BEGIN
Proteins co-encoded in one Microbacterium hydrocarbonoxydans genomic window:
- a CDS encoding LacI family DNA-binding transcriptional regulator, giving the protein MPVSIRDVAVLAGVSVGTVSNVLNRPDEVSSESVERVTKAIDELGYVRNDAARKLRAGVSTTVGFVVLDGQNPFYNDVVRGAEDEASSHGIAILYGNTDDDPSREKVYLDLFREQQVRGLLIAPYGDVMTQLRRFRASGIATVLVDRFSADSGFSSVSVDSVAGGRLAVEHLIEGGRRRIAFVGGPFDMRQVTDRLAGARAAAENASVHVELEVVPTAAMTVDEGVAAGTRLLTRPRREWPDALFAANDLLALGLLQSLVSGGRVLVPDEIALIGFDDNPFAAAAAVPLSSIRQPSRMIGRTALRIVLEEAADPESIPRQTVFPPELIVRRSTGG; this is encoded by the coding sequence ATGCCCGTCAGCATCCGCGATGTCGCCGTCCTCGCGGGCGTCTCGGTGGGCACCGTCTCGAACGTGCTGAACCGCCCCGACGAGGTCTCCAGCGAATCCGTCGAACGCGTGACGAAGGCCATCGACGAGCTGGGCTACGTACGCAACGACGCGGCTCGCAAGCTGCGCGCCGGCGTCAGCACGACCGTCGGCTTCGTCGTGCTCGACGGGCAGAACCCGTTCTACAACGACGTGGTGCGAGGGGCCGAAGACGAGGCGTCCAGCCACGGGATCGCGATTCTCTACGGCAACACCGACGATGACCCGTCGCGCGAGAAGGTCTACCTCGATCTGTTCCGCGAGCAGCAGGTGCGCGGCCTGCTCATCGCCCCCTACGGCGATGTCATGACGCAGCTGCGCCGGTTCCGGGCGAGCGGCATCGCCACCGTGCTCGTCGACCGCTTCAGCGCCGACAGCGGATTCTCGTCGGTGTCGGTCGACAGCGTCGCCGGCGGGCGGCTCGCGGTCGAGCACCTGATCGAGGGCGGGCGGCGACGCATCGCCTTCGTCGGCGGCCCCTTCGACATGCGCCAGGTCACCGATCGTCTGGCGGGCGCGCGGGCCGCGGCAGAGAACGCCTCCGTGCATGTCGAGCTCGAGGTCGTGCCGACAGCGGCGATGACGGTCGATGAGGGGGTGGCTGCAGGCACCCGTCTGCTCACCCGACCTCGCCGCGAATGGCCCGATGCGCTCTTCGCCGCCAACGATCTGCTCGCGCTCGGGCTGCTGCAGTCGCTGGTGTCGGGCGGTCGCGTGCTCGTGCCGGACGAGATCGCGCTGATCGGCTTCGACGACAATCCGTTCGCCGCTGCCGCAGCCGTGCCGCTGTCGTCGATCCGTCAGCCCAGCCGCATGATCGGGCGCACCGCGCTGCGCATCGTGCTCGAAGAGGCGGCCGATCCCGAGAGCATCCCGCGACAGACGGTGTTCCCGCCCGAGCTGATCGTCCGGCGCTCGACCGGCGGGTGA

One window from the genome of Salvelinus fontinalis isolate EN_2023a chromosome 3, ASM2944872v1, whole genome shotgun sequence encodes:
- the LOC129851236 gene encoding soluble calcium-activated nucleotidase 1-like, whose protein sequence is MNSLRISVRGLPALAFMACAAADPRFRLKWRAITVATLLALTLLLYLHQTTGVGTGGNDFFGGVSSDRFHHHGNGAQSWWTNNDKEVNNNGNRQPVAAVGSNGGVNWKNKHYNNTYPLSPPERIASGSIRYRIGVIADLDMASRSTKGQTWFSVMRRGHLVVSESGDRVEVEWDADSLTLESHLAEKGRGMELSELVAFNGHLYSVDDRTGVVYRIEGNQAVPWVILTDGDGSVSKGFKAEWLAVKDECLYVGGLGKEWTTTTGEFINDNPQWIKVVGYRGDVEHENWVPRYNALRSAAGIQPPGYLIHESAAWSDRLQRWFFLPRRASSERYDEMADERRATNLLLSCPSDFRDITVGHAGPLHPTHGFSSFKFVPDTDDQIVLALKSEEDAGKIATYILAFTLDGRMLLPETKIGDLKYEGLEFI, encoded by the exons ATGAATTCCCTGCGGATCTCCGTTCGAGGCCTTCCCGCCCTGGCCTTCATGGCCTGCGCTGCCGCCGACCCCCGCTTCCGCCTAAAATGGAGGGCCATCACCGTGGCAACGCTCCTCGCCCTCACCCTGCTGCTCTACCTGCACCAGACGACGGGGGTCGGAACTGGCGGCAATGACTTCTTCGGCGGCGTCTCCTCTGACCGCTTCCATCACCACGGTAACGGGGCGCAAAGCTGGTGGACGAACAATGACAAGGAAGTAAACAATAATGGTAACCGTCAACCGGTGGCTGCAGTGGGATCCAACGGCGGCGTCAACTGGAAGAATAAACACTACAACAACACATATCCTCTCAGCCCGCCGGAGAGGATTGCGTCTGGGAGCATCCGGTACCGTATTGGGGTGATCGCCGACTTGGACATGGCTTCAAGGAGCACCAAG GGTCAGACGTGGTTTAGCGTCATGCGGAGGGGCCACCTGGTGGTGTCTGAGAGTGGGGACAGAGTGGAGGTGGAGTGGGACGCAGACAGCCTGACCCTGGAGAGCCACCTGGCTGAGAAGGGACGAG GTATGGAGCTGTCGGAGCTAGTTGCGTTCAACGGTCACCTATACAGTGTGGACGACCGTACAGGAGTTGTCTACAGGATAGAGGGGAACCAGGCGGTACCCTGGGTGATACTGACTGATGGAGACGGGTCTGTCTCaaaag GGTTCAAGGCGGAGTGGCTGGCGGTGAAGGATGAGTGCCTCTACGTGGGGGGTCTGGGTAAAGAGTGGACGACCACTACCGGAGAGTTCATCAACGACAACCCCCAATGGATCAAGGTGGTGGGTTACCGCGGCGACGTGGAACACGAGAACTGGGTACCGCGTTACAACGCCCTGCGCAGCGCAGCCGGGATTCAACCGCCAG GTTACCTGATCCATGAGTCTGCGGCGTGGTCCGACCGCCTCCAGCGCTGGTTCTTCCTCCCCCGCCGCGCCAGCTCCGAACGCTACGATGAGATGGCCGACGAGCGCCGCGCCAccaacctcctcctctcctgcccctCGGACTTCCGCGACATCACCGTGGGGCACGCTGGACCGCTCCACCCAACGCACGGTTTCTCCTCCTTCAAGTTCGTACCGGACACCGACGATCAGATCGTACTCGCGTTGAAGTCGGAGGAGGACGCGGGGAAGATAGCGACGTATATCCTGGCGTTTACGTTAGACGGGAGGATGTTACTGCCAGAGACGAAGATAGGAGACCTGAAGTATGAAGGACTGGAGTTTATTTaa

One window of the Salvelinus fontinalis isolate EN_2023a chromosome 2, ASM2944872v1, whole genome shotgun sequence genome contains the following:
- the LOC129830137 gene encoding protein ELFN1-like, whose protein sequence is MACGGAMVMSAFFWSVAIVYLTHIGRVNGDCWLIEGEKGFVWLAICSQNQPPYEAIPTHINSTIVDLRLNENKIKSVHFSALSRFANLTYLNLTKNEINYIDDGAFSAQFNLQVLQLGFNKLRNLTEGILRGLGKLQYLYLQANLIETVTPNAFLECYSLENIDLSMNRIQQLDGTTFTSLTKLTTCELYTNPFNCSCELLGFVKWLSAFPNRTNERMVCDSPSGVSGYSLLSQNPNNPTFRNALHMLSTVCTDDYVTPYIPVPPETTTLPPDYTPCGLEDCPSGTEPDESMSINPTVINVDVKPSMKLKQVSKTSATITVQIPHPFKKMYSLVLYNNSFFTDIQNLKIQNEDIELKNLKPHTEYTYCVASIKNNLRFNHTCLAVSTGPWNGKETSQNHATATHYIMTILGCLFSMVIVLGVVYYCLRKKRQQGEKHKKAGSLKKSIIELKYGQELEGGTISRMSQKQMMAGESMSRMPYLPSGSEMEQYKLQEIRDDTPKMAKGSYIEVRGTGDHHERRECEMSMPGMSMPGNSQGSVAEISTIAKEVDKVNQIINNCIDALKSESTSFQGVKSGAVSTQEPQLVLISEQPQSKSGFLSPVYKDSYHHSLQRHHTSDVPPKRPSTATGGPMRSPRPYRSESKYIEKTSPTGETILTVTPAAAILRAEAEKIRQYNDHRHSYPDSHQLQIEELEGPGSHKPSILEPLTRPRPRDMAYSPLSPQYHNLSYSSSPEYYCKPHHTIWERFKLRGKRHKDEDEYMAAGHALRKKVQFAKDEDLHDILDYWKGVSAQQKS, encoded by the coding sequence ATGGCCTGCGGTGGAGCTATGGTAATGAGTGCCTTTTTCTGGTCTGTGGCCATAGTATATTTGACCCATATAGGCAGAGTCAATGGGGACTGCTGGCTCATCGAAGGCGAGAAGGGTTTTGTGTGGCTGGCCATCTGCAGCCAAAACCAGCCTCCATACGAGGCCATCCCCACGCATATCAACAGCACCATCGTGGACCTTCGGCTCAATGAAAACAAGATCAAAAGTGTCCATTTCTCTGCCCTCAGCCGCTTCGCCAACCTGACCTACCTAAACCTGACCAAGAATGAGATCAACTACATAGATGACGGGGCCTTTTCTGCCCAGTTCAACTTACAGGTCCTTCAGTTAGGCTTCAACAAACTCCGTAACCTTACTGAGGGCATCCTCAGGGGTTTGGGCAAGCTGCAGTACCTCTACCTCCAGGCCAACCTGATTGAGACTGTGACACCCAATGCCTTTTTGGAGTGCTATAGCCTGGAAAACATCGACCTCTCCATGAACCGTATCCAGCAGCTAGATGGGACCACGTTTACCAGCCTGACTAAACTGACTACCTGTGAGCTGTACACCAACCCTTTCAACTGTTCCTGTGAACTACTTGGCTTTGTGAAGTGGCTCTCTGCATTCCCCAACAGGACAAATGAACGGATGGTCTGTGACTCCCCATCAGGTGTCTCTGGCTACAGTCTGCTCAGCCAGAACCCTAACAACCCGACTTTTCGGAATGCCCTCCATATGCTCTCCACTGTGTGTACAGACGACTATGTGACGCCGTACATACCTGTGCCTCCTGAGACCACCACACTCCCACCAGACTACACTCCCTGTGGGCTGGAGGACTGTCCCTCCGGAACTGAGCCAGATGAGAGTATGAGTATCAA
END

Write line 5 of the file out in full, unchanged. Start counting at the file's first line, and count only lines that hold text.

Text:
One window of the Salvelinus fontinalis isolate EN_2023a chromosome 2, ASM2944872v1, whole genome shotgun sequence genome contains the following: